by Liam Knox and Jenifer McKim
The Massachusetts Senate on Thursday unanimously approved a bill aimed at fighting human trafficking in illicit massage businesses across the state.
The legislation would close a legal loophole that exempts businesses that claim to practice “bodywork therapy” from the licensing requirements that apply to massage parlors.
State officials have long struggled with a proliferation of illicit massage businesses, hampered by licensing regulations that carved out an exemption for those purporting to do “bodyworks” rather than massage.
Jo Gray, co-founder of Inman Oasis spa, said that bodywork encompasses a range of therapeutic practices, from energy-based Reiki to the more physical Shiatsu, and that these practices often require different levels of training from massage therapy.
A joint investigation this year by the New England Center for Investigative Reporting and WGBH News found that hundreds of erotic massage centers in the state advertised on a Yelp-like website for buyers of commercial sex.
Massachusetts Attorney General Maura Healey praised lawmakers for passing the bill that she said would help authorities shut down illicit businesses that serve as a front for human trafficking.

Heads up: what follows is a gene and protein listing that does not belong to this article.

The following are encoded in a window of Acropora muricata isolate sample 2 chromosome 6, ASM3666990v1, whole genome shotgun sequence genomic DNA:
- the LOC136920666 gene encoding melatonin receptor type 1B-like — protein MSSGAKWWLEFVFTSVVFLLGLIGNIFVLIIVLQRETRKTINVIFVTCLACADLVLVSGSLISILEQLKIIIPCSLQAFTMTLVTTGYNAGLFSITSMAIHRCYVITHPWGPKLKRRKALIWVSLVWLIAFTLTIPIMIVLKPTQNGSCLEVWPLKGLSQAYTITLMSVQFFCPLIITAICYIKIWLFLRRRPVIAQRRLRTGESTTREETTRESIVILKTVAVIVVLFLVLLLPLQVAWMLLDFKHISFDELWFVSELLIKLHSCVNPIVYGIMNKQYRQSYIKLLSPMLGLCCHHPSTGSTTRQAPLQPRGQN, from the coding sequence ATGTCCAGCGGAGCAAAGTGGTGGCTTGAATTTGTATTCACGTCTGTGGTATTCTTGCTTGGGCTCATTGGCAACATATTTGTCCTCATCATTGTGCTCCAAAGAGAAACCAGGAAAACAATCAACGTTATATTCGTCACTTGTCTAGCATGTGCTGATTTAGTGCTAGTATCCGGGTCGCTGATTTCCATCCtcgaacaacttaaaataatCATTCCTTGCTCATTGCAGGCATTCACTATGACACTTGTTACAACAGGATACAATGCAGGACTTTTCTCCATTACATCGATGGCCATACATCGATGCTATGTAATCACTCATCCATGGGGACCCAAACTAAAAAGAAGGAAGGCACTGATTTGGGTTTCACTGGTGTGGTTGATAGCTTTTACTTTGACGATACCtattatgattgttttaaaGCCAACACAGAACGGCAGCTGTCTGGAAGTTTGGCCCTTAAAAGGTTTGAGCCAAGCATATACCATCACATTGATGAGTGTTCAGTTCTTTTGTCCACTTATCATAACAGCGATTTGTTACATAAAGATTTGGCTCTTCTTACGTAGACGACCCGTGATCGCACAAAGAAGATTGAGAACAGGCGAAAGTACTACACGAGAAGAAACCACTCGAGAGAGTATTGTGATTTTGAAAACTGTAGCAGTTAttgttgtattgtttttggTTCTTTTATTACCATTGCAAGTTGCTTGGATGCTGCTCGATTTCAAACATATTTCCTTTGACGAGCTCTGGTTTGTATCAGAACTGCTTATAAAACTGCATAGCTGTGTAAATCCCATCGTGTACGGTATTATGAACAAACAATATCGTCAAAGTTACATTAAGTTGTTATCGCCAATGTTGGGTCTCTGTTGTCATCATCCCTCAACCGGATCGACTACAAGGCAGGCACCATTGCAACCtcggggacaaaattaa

“In case after case that we prosecute, human traffickers exploit the bodyworks loophole to oppress victims, escape oversight, and avoid law enforcement,” Healey said in a prepared statement. “This legislation will allow the state to shut down fronts and illicit actors, while helping to legitimize law-abiding healing practitioners.”
The bill was filed by Sen. Mark Montigny, a Democrat from New Bedford, in cooperation with the Office of the Attorney General and the state Division of Professional Licensure.
Audra Riding, Montigny’s general counsel, said the legislation is a “significant expansion” of an anti-sex trafficking bill passed in 2011. The bill also seeks to raise awareness about human trafficking by providing training for medical professionals and others who come in contact with victims of human trafficking, she said.
The bill would also allow for public and practitioner input on licensing requirements, to ensure that bodywork practitioners without the training to qualify for a massage therapy license don’t lose their ability to work.
“Many of these modalities have professional organizations with standards. We basically want to adopt the standards they’re already using,” Riding said. “We want to do everything we can not to place a burden on folks who are not doing anything wrong.”
The bill now heads to the House for consideration. Former iterations of this bill have passed the Senate several times with some variations, Riding said. Now she’s hopeful that, with the help of the law enforcement agencies and anti-trafficking advocates rallying behind it, the bill will move forward.
“We sense momentum building for sure,” she said. “It’s a problem we have to fix. These are people’s lives.”